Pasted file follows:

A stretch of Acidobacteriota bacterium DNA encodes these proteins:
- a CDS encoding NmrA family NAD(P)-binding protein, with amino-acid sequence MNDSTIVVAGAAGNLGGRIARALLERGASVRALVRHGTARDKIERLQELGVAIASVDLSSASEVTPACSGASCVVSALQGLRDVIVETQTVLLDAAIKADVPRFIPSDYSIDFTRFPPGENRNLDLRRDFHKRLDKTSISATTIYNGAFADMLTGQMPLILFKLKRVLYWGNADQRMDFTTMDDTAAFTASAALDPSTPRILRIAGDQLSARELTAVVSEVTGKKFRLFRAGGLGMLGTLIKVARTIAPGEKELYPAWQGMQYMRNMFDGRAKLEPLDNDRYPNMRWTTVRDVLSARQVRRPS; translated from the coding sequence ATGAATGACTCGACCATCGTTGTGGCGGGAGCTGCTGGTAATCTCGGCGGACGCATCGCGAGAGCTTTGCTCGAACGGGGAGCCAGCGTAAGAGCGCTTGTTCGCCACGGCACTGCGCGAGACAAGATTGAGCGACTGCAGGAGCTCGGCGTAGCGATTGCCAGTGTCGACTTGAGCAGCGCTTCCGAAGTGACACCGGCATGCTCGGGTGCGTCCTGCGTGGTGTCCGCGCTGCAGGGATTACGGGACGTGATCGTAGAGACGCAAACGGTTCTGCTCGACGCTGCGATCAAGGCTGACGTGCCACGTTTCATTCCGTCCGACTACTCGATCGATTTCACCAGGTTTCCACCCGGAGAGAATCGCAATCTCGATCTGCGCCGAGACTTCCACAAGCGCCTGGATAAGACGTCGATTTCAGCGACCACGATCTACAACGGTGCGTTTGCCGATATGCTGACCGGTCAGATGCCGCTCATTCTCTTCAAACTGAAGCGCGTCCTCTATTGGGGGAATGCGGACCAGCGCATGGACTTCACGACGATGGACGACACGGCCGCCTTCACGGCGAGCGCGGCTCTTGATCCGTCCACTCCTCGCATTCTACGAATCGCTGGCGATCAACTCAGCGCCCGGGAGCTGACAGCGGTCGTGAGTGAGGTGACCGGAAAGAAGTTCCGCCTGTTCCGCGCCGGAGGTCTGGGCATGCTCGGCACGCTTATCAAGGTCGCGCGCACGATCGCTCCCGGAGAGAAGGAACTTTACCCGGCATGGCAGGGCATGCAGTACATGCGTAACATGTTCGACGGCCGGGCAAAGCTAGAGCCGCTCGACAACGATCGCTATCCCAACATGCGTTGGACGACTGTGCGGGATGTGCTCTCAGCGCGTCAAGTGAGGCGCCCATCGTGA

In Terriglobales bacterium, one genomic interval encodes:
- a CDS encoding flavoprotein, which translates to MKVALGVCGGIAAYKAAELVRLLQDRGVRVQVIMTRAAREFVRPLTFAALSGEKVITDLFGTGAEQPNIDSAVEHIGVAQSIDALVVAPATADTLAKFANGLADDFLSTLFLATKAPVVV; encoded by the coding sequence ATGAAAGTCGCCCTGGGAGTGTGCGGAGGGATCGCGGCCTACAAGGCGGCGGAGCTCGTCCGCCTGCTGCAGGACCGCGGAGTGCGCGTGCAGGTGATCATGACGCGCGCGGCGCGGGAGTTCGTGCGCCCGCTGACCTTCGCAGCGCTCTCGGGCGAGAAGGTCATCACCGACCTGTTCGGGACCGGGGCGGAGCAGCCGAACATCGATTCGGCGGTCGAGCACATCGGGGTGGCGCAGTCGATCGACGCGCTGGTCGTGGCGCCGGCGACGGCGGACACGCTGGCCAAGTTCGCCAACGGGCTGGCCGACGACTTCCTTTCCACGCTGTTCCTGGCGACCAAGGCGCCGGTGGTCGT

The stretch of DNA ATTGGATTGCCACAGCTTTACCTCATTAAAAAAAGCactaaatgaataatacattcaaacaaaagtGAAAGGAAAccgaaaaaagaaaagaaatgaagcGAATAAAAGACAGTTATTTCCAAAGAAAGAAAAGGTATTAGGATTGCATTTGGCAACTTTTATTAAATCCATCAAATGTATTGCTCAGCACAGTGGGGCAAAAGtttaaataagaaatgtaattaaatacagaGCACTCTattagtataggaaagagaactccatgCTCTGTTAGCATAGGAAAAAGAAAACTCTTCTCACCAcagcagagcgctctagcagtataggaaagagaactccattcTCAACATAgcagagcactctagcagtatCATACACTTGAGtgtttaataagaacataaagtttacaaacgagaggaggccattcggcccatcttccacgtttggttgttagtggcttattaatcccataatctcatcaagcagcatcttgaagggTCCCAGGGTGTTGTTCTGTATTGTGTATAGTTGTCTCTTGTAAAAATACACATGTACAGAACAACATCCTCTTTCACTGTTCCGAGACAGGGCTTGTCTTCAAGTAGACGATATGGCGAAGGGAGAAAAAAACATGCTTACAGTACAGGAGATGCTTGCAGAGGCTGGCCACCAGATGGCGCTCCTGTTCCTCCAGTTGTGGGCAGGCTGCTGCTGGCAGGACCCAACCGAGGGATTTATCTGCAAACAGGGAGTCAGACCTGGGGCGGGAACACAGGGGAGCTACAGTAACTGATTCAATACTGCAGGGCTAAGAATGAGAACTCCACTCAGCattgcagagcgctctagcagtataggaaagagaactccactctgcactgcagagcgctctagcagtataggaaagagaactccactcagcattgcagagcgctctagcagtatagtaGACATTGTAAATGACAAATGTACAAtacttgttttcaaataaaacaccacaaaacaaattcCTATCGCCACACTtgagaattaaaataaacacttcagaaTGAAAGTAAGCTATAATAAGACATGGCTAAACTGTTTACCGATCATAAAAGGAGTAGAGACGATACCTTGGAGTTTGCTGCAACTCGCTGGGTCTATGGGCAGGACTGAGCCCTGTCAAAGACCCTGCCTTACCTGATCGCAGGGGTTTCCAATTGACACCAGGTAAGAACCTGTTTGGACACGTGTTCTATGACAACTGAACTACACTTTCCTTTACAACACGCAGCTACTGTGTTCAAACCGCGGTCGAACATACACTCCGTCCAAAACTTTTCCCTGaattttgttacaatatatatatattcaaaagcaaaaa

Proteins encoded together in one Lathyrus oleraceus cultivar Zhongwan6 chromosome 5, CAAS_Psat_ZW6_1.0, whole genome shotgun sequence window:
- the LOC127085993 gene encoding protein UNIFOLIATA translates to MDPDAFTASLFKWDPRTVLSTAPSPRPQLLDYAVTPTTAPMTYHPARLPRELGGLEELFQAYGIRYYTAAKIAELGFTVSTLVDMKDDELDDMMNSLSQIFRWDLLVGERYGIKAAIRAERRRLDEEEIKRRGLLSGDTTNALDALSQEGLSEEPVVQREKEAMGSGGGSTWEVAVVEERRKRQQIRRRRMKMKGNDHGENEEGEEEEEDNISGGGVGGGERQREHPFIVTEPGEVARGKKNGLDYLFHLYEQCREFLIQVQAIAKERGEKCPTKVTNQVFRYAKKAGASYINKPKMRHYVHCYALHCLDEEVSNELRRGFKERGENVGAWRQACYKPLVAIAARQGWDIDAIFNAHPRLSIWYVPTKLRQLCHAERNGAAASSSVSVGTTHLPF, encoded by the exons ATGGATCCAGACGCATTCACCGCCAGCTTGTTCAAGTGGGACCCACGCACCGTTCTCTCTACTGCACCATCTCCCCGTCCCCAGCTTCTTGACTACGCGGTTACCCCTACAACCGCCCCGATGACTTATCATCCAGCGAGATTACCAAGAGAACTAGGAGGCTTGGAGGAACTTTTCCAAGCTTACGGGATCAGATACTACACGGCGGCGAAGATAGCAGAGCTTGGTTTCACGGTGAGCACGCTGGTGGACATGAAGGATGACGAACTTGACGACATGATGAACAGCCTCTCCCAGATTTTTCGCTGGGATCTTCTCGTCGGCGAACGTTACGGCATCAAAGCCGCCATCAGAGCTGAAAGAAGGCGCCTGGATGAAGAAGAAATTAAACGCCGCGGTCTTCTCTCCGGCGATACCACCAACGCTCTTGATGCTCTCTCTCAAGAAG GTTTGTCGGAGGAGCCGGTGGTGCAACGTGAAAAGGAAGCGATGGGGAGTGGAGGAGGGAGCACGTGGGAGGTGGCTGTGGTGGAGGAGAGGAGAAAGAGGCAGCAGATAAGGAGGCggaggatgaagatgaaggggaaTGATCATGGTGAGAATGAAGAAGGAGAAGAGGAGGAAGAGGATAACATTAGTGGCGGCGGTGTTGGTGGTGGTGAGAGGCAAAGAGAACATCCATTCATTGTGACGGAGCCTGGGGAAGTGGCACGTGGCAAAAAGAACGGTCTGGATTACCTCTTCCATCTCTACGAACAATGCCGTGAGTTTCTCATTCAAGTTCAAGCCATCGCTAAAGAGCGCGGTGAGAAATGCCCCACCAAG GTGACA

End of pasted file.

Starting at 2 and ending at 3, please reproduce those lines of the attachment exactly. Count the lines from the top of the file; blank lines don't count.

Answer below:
- a CDS encoding NmrA family NAD(P)-binding protein, with amino-acid sequence MNDSTIVVAGAAGNLGGRIARALLERGASVRALVRHGTARDKIERLQELGVAIASVDLSSASEVTPACSGASCVVSALQGLRDVIVETQTVLLDAAIKADVPRFIPSDYSIDFTRFPPGENRNLDLRRDFHKRLDKTSISATTIYNGAFADMLTGQMPLILFKLKRVLYWGNADQRMDFTTMDDTAAFTASAALDPSTPRILRIAGDQLSARELTAVVSEVTGKKFRLFRAGGLGMLGTLIKVARTIAPGEKELYPAWQGMQYMRNMFDGRAKLEPLDNDRYPNMRWTTVRDVLSARQVRRPS; translated from the coding sequence ATGAATGACTCGACCATCGTTGTGGCGGGAGCTGCTGGTAATCTCGGCGGACGCATCGCGAGAGCTTTGCTCGAACGGGGAGCCAGCGTAAGAGCGCTTGTTCGCCACGGCACTGCGCGAGACAAGATTGAGCGACTGCAGGAGCTCGGCGTAGCGATTGCCAGTGTCGACTTGAGCAGCGCTTCCGAAGTGACACCGGCATGCTCGGGTGCGTCCTGCGTGGTGTCCGCGCTGCAGGGATTACGGGACGTGATCGTAGAGACGCAAACGGTTCTGCTCGACGCTGCGATCAAGGCTGACGTGCCACGTTTCATTCCGTCCGACTACTCGATCGATTTCACCAGGTTTCCACCCGGAGAGAATCGCAATCTCGATCTGCGCCGAGACTTCCACAAGCGCCTGGATAAGACGTCGATTTCAGCGACCACGATCTACAACGGTGCGTTTGCCGATATGCTGACCGGTCAGATGCCGCTCATTCTCTTCAAACTGAAGCGCGTCCTCTATTGGGGGAATGCGGACCAGCGCATGGACTTCACGACGATGGACGACACGGCCGCCTTCACGGCGAGCGCGGCTCTTGATCCGTCCACTCCTCGCATTCTACGAATCGCTGGCGATCAACTCAGCGCCCGGGAGCTGACAGCGGTCGTGAGTGAGGTGACCGGAAAGAAGTTCCGCCTGTTCCGCGCCGGAGGTCTGGGCATGCTCGGCACGCTTATCAAGGTCGCGCGCACGATCGCTCCCGGAGAGAAGGAACTTTACCCGGCATGGCAGGGCATGCAGTACATGCGTAACATGTTCGACGGCCGGGCAAAGCTAGAGCCGCTCGACAACGATCGCTATCCCAACATGCGTTGGACGACTGTGCGGGATGTGCTCTCAGCGCGTCAAGTGAGGCGCCCATCGTGA

In Terriglobales bacterium, one genomic interval encodes: